Since these last two weeks of the year are also the most common time for people to make tax-deductible contributions, this is a rare opportunity for us to mobilize additional funds to support the next phase of the project.
Stretch Goal #1: Poster & Graphics (+$5,000): If we meet this goal, Dan Sharkey of Dizzy Giant (the whiz behind the film’s logo and website) will also design custom titles, credits and graphics to be included in the film itself. Dan will also design a poster, customized print business cards and postcards to help promote the film! These funds will also cover the costs to produce DCP and Blu-Ray masters needed to make sure festival audiences see City of Trees in all its high-definition glory.
Stretch Goal #2: Film Festivals (+$5,000): If we meet this goal, we will be able to support City of Trees director Brandon Kramer, producer Lance Kramer, and film participants Charles, Michael and James to attend the first film domestic film festival that the film is hopefully accepted into!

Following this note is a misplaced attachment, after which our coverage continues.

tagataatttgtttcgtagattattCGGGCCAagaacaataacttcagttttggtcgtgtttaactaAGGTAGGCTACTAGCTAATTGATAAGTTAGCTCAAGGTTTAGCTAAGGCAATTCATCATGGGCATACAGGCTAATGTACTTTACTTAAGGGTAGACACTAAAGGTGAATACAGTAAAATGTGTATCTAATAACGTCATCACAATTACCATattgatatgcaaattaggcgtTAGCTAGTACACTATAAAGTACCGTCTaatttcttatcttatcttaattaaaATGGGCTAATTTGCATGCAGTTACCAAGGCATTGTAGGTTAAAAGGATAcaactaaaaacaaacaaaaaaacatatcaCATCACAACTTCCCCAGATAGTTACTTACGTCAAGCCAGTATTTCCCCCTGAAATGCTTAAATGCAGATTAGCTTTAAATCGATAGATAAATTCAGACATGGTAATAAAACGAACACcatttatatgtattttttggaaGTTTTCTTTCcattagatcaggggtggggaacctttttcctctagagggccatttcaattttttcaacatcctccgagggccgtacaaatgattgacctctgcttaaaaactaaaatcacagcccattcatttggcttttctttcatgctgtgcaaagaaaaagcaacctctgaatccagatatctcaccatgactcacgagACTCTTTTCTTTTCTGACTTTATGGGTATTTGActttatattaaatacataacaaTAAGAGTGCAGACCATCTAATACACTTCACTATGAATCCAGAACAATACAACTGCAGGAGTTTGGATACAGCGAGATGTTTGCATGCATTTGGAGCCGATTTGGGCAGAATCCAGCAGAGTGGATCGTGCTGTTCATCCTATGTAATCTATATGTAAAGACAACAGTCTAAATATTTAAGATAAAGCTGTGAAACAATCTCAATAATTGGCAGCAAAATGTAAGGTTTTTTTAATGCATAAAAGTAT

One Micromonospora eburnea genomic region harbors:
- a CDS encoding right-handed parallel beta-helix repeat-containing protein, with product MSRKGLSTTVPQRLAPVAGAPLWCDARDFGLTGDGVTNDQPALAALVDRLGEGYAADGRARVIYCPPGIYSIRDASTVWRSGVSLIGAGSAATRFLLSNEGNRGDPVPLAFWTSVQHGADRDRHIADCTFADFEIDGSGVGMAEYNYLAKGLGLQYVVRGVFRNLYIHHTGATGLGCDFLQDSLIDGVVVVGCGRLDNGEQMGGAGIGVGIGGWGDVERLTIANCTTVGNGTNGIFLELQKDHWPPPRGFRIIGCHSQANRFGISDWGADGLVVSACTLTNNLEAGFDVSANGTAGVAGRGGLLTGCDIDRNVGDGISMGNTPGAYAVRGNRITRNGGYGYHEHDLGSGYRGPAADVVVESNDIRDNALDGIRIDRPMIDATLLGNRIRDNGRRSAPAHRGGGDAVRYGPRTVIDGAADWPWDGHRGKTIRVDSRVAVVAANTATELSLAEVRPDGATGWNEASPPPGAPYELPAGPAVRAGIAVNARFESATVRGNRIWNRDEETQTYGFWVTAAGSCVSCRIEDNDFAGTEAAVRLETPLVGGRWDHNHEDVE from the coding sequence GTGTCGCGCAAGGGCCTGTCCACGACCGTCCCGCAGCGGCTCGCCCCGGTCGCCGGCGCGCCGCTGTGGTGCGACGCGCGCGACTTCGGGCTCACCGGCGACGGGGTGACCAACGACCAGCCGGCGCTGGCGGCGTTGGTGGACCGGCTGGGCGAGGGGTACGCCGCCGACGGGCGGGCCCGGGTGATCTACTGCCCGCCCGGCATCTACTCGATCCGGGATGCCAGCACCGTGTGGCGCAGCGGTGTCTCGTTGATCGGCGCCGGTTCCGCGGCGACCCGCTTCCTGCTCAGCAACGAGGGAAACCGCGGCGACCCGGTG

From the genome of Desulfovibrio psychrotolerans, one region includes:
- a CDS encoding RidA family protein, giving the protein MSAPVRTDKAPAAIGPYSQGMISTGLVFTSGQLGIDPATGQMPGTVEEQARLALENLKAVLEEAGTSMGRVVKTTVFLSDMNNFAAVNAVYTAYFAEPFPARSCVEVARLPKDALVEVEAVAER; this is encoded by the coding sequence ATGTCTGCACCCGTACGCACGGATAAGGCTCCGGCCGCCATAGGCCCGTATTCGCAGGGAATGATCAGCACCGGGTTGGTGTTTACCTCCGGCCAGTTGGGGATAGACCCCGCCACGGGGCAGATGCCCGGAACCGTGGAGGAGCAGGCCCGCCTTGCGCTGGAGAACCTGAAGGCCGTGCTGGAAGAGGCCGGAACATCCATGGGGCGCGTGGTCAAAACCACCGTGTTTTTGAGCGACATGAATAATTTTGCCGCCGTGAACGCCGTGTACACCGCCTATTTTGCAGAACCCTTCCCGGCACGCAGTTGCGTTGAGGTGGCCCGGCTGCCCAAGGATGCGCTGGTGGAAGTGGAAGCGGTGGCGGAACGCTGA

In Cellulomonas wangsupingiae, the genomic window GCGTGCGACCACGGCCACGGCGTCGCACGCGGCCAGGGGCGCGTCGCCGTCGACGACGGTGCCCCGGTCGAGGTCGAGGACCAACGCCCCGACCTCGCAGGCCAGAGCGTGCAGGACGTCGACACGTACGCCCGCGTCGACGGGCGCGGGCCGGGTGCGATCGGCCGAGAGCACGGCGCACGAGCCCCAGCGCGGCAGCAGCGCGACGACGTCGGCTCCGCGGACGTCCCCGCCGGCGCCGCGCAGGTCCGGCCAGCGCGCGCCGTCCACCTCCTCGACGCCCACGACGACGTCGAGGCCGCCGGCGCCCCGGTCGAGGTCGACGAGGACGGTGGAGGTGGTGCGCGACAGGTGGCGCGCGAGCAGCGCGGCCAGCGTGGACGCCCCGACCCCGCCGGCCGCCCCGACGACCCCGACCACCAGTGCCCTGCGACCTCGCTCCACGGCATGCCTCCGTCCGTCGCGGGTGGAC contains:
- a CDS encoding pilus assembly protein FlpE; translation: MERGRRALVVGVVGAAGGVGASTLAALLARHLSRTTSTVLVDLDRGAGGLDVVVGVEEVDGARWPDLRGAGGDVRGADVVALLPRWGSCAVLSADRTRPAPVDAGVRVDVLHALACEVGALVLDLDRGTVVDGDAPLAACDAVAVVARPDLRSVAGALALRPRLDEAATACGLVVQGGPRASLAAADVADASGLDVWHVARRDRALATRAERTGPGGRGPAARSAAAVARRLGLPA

Stretch Goal #3: Screenings & Outreach (+$5,000): If we meet this goal, we will be able to cover staff time for Meridian Hill Pictures’ amazing communications manager Alison Buki to dedicate time to organize theater bookings, community-based screenings and promote the film to press outlets during the film’s first six months.
Stretch Goal #4: Broadcast & Distribution (+5,000): If we meet this goal, we will be able to cover staff time for Meridian Hill Pictures’ equally superb development manager Lindsay Davis to connect with distributors, broadcasters and VOD services to ensure the film is accessible to the widest possible audience.
The human story behind the $787 billion stimulus
America was losing more than 500,000 jobs per month in 2009. Within months of President Barack Obama taking office, Congress passed the American Recovery & Reinvestment Act (aka "the stimulus"). Amidst intense debate, the $787 billion stimulus funded new, ambitious programs and incentives aimed at halting the country's rapid economic decline and putting America back to work.